You already know whether the pesticides issue is of particular concern to you. (FWIW, my vote is yes, that’s a bit of a concern!).
But what about the nutrient levels in the foods cranked out by our factory-farm system? Do you think that tomato that was picked green offers the same nutritional value as a tomato that’s allowed to ripen fully on the vine? (No, gassing the green tomato with ethylene to turn it red doesn’t add any nutrients.)
How about forcing production on land that’s essentially depleted by dumping lots of petroleum-derived N, P and K on the land? Are foods produced on that land going to contain all of the minerals, vitamins and trace elements that nature intended?
Concerns about the safety and the nutritional value of our modern food supply have provided an additional incentive for many to learn how to start a garden.
The tangible benefits that you can derive from starting a garden and growing your own food are obvious.
But there are other benefits to starting a garden beyond the enjoyment of tastier, healthier food.
There’s the exercise that you’ll get from gardening, outside in the fresh air and sunshine. (Did you know that an hour of gardening is roughly equivalent to an hour of walking?)
There’s the self-satisfaction of being at least a little bit more self-sufficient. Or if you go large-scale with it, you can be a LOT more self-sufficient.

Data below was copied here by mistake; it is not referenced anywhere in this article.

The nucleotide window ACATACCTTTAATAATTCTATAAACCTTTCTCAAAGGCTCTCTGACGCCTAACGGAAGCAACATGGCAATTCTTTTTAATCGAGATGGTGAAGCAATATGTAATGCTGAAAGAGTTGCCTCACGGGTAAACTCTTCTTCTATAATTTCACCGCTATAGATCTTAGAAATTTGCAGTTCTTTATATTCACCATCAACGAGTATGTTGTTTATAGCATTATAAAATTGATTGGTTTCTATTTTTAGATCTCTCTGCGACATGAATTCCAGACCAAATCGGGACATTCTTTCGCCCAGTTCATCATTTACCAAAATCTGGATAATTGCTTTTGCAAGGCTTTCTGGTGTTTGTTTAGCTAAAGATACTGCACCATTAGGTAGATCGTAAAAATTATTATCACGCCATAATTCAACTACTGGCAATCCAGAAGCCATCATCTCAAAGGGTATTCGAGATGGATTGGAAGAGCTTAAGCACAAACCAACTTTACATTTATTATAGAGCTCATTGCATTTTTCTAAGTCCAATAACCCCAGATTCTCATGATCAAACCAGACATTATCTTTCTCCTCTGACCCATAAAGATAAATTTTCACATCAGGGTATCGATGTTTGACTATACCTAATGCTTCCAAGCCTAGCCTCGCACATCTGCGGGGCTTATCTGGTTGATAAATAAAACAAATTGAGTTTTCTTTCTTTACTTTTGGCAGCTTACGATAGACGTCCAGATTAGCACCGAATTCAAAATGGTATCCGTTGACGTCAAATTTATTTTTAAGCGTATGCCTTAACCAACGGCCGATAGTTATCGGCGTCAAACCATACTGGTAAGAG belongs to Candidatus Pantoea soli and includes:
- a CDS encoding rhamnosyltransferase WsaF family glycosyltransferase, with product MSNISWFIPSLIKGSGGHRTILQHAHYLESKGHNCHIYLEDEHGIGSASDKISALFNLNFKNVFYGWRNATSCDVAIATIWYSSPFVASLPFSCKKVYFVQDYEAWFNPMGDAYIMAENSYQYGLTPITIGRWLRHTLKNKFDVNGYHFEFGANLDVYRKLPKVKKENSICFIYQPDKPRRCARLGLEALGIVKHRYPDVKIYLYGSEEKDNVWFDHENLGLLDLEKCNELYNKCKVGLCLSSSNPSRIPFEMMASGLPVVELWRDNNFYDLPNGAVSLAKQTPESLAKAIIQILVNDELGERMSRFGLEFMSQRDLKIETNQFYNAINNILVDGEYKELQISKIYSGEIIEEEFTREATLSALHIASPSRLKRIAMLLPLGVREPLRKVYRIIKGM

There’s the thrill and fascination of working hand in hand with Mother Nature. (And she’ll appreciate you allowing her to put her finishing touches on that tomato!)
Glad you asked!
I’ll try to provide lots of information to help you along with the process of starting your garden. Just browse the links below for more specifics about the process of starting a vegetable garden.
(If you’ve happened along during the early phase of constructing this part of the website, please check back. I’ll be adding more!)
A slight note of caution, though: Some offline and online resources sort of give the impression that starting a vegetable garden is as simple as scratching in the ground a bit, scattering a packet of seeds, dumping on some fertilizer, and then just waiting to start harvesting those seed-catalog-picture-pretty veggies.
Unfortunately, it’s not that simple.
Starting a garden correctly takes some planning. You’ll do a fair amount of thinking and planning and deciding before ever turning a single spade of soil.
But like most worthwhile activities, doing it properly from the very beginning is really the only way to do it, and pays dividends in the long run.
Planning a vegetable garden is all about options: determining which options are available to you, and selecting the options that best serve your gardening goals. Planning a garden properly should set you on the path to having a garden that thrives in your environment and makes the best use of your available land.
Among the most basic of decisions when planning a garden is deciding what to grow. And when you’re planning a vegetable garden, deciding what to grow is really a 2-step process: deciding what you WANT to grow, and deciding what you CAN grow.
There are two garden soil testing methods: Using a soil testing lab, or using soil testing kits. Both soil testing methods can yield reliable results. Unfortunately, both soil testing methods can also yield unreliable results.